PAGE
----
The game of chess is commonly divided into three phases: the opening, middlegame, and endgame. There is a large body of theory regarding how the game should be played in each of these phases, especially the opening and endgame. Those who write about chess theory, who are often but not necessarily also eminent players, are referred to as "theorists" or "theoreticians".
"Opening theory" commonly refers to consensus, broadly represented by current literature on the openings. "Endgame theory" consists of statements regarding specific positions, or positions of a similar type, though there are few universally applicable principles. "Middlegame theory" often refers to maxims or principles applicable to the middlegame. The modern trend, however, is to assign paramount importance to analysis of the specific position at hand rather than to general principles.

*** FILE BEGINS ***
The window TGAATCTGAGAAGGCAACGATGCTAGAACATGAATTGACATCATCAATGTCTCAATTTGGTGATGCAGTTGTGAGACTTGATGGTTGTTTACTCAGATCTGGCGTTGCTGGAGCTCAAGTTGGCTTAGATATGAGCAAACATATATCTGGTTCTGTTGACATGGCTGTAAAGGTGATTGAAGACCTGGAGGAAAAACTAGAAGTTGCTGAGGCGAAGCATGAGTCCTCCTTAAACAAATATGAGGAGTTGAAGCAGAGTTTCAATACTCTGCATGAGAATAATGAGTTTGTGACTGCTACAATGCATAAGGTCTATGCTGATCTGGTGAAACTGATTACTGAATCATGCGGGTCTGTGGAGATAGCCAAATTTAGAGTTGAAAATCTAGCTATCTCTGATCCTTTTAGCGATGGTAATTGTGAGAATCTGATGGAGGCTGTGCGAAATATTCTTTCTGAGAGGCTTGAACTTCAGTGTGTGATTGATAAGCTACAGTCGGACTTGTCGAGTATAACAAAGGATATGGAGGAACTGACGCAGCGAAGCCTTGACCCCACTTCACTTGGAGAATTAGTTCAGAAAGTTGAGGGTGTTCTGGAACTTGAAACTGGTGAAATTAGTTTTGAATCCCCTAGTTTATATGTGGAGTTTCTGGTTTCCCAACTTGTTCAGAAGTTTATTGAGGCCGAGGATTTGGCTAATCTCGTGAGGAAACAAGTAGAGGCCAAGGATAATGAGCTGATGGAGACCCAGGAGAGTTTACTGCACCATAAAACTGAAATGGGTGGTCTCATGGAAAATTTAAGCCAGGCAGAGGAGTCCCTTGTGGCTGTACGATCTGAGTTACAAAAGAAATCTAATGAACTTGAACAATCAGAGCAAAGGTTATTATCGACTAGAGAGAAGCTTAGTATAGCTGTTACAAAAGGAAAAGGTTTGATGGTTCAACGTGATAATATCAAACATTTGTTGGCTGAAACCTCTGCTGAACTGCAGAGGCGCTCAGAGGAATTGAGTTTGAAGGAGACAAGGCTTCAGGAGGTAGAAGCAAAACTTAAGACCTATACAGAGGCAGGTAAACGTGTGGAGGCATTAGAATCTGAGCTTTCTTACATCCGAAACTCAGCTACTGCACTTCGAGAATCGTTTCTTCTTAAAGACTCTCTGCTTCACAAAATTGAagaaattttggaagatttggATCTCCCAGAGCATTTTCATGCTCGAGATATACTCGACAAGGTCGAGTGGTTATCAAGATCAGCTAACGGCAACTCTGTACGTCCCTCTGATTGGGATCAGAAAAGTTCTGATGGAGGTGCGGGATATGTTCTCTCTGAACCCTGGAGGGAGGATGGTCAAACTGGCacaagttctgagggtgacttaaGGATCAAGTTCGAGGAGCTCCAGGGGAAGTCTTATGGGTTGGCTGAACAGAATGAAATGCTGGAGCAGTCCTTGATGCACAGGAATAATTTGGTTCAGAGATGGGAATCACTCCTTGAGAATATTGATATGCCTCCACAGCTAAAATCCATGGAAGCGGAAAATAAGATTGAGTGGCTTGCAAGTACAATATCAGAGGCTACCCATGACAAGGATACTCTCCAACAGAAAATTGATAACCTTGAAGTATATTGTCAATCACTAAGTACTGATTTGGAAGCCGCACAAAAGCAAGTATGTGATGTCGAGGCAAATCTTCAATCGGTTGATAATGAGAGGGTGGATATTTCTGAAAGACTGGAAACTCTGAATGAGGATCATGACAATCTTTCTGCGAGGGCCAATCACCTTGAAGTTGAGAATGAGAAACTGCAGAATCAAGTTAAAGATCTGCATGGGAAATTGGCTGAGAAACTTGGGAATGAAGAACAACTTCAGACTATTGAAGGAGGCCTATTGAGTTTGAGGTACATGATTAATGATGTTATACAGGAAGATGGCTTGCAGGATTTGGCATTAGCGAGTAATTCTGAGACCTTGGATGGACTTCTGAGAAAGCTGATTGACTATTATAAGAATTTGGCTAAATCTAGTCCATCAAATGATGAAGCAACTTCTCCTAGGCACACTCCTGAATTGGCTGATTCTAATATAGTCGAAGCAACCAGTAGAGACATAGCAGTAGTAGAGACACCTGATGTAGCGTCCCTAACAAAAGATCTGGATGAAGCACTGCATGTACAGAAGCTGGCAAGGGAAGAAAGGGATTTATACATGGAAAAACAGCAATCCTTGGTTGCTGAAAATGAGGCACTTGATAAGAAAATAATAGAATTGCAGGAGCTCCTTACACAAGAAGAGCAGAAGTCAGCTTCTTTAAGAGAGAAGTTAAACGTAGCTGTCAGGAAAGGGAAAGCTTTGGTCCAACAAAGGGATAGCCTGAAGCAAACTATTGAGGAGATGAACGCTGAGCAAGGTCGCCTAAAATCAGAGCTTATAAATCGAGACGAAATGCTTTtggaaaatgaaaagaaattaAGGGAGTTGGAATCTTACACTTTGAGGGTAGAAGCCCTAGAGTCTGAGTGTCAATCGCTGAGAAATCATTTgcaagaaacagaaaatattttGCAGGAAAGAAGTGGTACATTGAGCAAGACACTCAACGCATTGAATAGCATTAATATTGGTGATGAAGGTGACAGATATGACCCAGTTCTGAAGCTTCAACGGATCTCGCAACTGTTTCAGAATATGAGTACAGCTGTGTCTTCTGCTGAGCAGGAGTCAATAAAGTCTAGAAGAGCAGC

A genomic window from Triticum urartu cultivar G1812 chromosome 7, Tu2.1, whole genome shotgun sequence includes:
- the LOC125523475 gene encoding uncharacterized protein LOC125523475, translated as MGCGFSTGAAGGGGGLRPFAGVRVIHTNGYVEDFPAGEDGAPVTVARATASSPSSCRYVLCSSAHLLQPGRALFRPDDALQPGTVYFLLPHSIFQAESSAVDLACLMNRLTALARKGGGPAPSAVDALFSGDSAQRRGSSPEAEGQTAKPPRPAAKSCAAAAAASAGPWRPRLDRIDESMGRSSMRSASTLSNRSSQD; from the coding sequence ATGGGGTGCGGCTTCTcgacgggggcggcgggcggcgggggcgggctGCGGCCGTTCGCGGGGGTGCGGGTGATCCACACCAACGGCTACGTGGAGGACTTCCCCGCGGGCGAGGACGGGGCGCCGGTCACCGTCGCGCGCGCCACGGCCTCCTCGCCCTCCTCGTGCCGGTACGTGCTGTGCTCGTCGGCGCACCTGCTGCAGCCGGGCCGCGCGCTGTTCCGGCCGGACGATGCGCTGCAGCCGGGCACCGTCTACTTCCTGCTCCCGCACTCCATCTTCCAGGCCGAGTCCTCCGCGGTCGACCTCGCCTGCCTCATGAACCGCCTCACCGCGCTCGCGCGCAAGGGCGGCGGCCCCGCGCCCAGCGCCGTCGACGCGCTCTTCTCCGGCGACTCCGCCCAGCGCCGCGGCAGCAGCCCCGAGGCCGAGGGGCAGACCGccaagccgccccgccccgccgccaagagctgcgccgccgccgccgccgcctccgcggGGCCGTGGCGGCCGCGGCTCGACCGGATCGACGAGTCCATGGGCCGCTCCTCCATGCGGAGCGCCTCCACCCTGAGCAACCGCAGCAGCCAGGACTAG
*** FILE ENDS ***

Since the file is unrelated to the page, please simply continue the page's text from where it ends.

Lottery wheeling (also known as lottery system, lottery wheel, lottery wheeling system) is a method of playing lotteries, used by individual players and groups, where you play all possible combinations of a group of numbers. It requires playing more than one ticket and more numbers than those drawn in the lottery. If it's a pick-6 lottery, such as the common 6/49, then a wheeling system can be used to play with 7 or more numbers.
In a pick-6 lottery, an example will be a system with, say, 12 numbers and a guarantee of 4 if 5, meaning that the player will get a 4-win whenever five of his/her 12 numbers are among the six numbers drawn. Players are usually interested to have a certain guarantee in the minimum possible (or minimum known) number of tickets. A lottery wheeling system has a basic guarantee (as in the examples above), but it also has other, secondary guarantees, which can be observed from the table of wins for the system, as in Bluskov's books and .